Trump Ally, GOP Senator Goes Against Him: Debunks Claims On Russia, Ukraine

President Trump Chuck Todd interviews Sen. John Kennedy right on “Meet the Press” on Sunday

President Trump Chuck Todd interviews Sen. John Kennedy right on “Meet the Press” on Sunday

With House Democrats' impeachment inquiry into President Donald Trump centering on the allegation that he withheld military aid to Ukraine in exchange for politically advantageous investigations while Ukraine was at war with Russian Federation, this latest news suggests rank and file Congressional Republicans have concluded that even with a dearth of supporting evidence, publicly deriding Ukraine for interfering in the election will provide a veneer of legitimacy to the Trump-requested investigations.

Ukrainian President Volodymyr Zelenskiy said on Wednesday that he wanted to agree an exchange with Russia of all remaining prisoners when he meets Russian President Vladimir Putin at a summit in Paris next week.

"I'm 1,000 percent certain that the Russians interfered in our election", he asserted. Menendez followed up, echoing the president's own language, and eliciting a swift "no" from Hale.

Ukraine, which depends on USA army help to battle Russian-backed separatists, has dismissed any suggestion of United States election interference.

After more back and forth, Menendez returned to the subject.

"Is our national security made stronger or weaker when members of the administration or members of Congress insist on repeating debunked Russian lies?"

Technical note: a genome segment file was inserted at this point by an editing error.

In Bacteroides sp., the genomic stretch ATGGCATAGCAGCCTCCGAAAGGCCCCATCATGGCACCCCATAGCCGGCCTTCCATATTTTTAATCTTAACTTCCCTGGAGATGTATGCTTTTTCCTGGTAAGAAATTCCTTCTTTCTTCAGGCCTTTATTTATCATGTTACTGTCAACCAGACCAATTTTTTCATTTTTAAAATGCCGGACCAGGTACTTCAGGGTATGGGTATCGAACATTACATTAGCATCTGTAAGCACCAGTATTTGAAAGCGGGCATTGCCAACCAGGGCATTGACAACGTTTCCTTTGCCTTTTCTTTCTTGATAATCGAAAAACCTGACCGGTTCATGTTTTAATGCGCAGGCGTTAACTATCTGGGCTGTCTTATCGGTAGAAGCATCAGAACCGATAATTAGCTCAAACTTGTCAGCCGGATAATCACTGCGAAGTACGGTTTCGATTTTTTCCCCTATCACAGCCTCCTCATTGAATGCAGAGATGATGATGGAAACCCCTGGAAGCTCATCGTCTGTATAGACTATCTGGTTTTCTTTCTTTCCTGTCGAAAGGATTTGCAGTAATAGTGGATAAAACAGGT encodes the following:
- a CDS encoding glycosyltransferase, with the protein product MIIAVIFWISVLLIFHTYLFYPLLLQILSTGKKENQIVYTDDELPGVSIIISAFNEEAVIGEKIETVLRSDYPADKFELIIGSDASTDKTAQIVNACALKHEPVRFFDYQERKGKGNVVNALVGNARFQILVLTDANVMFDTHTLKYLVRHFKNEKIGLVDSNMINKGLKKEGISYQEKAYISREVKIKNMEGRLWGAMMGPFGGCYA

"That does not serve our interests", Hale said.

Witnesses within the impeachment inquiry have testified that Giuliani ran a parallel diplomatic monitor with Ukraine in coordination with Trump, bypassing common channels.

The Ukraine interference conspiracy endorsed by Putin, Trump and now Kennedy, has been soundly debunked not only by US intelligence agencies, but also by a Republican-led Senate committee in 2017.

But the Senate Intelligence Committee, controlled by Republicans, thoroughly investigated that theory, according to people with direct knowledge of the investigation, and found no evidence that Ukraine undertook a top-down interference campaign similar to Russia's help Trump win in 2016, Politico reported.

Asked at a hearing by Democratic Sen.

"I saw no evidence from our intelligence community, nor from the representatives today from the Department of State, that there is any evidence of any kind that suggests that Ukraine interfered in our elections", Romney, R-Utah, told reporters.